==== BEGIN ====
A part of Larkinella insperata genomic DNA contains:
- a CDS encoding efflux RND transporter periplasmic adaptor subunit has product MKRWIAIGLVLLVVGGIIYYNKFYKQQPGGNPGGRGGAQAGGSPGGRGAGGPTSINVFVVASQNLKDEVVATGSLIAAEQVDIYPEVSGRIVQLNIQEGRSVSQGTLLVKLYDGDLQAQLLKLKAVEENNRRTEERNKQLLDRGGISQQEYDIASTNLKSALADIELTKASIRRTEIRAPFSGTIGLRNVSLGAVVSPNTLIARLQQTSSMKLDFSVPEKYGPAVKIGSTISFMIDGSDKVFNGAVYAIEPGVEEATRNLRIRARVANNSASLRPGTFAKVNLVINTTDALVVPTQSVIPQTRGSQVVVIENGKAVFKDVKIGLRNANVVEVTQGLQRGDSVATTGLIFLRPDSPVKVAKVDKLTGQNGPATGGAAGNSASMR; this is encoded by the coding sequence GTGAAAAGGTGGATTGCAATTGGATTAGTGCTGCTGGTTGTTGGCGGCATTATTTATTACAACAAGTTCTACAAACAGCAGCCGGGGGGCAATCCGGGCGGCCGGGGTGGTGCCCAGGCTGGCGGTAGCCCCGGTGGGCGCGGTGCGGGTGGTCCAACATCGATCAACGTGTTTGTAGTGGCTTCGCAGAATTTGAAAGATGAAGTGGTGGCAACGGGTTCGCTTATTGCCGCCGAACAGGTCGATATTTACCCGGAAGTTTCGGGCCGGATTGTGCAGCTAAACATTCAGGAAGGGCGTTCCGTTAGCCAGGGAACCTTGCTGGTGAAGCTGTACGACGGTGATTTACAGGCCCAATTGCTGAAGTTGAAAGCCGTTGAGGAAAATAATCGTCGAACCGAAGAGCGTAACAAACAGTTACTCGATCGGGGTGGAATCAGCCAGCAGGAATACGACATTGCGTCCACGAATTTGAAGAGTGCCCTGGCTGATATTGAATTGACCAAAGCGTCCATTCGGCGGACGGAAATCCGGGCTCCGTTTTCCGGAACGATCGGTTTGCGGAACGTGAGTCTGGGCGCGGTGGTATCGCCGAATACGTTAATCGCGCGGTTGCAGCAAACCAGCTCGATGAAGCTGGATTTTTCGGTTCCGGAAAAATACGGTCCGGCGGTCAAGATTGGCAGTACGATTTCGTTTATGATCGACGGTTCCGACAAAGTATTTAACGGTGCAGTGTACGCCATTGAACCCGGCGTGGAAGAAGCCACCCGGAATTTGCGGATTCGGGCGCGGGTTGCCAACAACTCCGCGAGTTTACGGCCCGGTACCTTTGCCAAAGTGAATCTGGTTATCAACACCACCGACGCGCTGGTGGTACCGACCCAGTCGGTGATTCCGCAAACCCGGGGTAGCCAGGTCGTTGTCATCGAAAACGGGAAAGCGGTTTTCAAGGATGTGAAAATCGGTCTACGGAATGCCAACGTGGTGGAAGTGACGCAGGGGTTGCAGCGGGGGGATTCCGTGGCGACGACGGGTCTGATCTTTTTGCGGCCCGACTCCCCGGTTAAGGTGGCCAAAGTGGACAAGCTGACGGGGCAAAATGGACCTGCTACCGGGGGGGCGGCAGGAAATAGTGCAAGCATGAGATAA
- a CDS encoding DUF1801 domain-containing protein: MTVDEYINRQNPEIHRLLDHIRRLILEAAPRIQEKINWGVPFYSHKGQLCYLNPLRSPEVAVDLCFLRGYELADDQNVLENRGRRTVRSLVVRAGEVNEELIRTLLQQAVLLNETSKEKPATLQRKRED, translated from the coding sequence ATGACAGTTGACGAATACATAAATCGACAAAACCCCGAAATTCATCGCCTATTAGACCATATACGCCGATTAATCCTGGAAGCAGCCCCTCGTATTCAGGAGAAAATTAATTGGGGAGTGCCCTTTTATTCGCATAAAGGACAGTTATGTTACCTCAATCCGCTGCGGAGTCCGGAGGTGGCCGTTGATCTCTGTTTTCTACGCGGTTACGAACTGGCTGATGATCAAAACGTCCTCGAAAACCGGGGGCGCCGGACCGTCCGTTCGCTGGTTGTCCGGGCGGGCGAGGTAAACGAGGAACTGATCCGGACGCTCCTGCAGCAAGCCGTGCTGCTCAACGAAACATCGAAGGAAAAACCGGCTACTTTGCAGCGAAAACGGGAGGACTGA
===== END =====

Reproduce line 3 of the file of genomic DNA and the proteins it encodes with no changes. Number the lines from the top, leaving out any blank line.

- a CDS encoding DUF1801 domain-containing protein: MTVDEYINRQNPEIHRLLDHIRRLILEAAPRIQEKINWGVPFYSHKGQLCYLNPLRSPEVAVDLCFLRGYELADDQNVLENRGRRTVRSLVVRAGEVNEELIRTLLQQAVLLNETSKEKPATLQRKRED, translated from the coding sequence ATGACAGTTGACGAATACATAAATCGACAAAACCCCGAAATTCATCGCCTATTAGACCATATACGCCGATTAATCCTGGAAGCAGCCCCTCGTATTCAGGAGAAAATTAATTGGGGAGTGCCCTTTTATTCGCATAAAGGACAGTTATGTTACCTCAATCCGCTGCGGAGTCCGGAGGTGGCCGTTGATCTCTGTTTTCTACGCGGTTACGAACTGGCTGATGATCAAAACGTCCTCGAAAACCGGGGGCGCCGGACCGTCCGTTCGCTGGTTGTCCGGGCGGGCGAGGTAAACGAGGAACTGATCCGGACGCTCCTGCAGCAAGCCGTGCTGCTCAACGAAACATCGAAGGAAAAACCGGCTACTTTGCAGCGAAAACGGGAGGACTGA